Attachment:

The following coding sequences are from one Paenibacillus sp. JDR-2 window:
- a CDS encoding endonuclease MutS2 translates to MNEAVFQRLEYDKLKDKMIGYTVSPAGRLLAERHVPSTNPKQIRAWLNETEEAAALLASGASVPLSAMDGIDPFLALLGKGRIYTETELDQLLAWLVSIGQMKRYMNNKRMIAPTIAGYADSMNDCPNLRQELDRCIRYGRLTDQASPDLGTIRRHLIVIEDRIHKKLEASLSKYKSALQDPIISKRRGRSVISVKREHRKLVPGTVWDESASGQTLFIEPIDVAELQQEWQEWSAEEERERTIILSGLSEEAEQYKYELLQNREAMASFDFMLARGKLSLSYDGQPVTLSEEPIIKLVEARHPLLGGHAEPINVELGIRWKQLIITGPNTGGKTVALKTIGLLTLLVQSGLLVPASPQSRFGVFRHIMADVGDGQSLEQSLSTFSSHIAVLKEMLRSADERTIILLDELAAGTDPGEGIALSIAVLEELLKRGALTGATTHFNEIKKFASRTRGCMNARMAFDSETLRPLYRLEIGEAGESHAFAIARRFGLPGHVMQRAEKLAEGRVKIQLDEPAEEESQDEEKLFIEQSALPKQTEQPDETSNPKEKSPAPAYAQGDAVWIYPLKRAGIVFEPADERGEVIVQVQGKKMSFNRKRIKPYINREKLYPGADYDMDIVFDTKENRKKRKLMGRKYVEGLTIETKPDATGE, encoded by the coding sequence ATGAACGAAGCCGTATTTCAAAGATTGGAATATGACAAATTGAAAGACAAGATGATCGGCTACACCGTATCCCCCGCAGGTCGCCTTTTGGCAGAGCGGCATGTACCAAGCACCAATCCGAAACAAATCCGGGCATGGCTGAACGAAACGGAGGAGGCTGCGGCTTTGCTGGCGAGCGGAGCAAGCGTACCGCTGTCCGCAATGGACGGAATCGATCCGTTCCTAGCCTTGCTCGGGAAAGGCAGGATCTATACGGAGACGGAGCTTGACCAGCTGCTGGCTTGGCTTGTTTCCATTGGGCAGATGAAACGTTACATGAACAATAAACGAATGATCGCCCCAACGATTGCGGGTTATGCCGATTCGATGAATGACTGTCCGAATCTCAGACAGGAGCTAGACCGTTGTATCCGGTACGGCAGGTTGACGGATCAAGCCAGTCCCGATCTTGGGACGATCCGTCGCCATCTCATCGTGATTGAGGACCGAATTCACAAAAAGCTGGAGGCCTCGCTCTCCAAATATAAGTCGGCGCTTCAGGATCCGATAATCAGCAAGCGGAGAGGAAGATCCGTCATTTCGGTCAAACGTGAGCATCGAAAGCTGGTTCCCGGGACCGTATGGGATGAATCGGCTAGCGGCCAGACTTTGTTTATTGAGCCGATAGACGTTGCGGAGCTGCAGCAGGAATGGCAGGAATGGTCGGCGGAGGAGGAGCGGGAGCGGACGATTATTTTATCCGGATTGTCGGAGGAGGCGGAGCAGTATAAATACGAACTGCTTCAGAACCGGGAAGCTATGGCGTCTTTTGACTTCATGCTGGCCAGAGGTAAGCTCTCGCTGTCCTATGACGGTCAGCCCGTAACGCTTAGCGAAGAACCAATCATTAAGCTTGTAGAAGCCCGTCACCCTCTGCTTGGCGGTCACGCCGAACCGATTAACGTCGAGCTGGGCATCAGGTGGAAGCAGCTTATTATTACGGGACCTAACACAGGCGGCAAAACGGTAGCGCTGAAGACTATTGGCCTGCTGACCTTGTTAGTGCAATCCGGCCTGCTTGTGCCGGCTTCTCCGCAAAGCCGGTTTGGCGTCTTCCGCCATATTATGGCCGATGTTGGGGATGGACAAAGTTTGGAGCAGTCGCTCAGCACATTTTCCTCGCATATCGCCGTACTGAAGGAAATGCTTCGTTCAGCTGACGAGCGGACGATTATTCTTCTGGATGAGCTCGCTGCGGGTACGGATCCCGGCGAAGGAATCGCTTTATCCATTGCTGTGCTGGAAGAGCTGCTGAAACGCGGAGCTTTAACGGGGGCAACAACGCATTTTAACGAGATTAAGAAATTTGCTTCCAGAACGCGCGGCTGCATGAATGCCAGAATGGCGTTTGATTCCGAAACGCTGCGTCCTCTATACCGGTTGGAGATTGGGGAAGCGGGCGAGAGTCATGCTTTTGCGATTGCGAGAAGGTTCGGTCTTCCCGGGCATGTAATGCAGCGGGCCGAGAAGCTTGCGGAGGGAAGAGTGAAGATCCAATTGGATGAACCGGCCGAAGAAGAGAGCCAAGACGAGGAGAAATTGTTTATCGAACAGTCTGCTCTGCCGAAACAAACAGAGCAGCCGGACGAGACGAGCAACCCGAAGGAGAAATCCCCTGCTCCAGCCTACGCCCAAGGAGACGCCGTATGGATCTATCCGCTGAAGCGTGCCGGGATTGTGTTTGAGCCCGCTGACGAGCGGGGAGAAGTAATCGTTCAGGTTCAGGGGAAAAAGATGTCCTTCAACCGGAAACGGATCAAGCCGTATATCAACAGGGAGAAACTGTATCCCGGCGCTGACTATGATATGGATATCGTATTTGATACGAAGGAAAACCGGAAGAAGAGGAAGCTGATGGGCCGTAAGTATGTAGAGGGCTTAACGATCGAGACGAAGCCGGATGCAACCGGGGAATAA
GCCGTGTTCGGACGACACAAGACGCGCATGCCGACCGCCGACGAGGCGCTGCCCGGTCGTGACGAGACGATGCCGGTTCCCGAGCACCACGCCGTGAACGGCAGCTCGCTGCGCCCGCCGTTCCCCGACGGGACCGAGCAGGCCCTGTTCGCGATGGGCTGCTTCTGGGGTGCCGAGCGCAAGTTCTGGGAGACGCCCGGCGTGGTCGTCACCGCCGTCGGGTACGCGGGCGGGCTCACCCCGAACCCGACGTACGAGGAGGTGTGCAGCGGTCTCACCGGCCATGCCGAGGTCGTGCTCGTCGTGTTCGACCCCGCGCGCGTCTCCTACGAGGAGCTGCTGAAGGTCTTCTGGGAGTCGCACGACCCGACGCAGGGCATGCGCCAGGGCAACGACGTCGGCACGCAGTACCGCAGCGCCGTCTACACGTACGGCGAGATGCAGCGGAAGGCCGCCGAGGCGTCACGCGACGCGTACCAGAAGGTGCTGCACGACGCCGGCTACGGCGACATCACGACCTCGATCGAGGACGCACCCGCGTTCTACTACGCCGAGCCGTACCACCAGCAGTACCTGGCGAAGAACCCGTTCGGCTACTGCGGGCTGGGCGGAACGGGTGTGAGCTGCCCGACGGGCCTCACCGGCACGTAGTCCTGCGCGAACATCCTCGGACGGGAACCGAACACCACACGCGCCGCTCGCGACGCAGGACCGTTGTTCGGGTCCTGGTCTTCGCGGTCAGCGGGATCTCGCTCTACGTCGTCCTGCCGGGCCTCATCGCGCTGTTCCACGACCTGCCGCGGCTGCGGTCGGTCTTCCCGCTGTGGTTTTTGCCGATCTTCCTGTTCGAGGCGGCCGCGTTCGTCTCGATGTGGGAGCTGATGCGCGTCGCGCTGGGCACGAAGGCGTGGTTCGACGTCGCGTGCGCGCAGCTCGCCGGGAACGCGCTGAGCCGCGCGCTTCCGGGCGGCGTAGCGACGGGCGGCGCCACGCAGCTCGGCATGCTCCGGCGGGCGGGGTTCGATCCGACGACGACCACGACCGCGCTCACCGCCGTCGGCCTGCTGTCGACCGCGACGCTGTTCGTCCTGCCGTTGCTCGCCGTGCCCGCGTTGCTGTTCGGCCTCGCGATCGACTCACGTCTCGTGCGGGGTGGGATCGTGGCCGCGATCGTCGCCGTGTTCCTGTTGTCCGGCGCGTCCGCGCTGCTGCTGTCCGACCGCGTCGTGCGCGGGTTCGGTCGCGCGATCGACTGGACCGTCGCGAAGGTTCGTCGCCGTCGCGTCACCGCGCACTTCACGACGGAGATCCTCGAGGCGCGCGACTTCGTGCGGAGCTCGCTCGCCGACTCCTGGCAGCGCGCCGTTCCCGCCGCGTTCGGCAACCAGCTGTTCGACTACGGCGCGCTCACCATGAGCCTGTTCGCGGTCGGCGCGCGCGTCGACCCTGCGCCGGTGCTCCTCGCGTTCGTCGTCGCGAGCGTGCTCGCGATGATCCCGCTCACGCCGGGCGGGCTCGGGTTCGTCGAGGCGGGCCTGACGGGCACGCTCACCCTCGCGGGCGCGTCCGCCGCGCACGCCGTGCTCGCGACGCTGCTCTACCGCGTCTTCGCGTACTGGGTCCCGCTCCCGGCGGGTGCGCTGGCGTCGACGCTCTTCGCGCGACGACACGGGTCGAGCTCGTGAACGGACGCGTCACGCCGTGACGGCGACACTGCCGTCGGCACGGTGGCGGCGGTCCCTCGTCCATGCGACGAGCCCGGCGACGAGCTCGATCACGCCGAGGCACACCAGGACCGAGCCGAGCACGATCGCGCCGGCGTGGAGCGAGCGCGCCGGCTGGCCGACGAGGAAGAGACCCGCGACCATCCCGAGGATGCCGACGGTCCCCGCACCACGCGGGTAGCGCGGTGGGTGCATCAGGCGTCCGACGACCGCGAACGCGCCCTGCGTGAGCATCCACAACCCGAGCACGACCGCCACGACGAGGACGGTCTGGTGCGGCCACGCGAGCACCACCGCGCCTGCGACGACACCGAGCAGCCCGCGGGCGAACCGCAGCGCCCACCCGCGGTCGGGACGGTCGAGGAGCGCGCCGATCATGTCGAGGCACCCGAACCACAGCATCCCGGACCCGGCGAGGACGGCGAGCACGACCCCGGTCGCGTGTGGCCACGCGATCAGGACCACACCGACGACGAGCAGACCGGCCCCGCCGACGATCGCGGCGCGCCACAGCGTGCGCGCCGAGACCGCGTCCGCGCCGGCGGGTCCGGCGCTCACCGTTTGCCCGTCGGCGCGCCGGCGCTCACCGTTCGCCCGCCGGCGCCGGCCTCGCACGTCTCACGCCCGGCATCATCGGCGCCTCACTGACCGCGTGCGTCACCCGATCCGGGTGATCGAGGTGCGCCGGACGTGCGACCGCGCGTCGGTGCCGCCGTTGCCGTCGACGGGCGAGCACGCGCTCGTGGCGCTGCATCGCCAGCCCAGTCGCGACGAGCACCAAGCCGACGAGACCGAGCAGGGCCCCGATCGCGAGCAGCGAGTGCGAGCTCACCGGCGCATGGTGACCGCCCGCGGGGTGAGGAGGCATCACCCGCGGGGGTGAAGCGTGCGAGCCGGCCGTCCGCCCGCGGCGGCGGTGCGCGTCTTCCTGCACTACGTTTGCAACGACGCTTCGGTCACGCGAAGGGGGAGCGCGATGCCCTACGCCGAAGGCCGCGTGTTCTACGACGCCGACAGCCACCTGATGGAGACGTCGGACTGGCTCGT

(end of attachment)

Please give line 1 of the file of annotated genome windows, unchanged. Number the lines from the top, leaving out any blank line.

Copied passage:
The following coding sequences are from one Paenibacillus sp. JDR-2 window: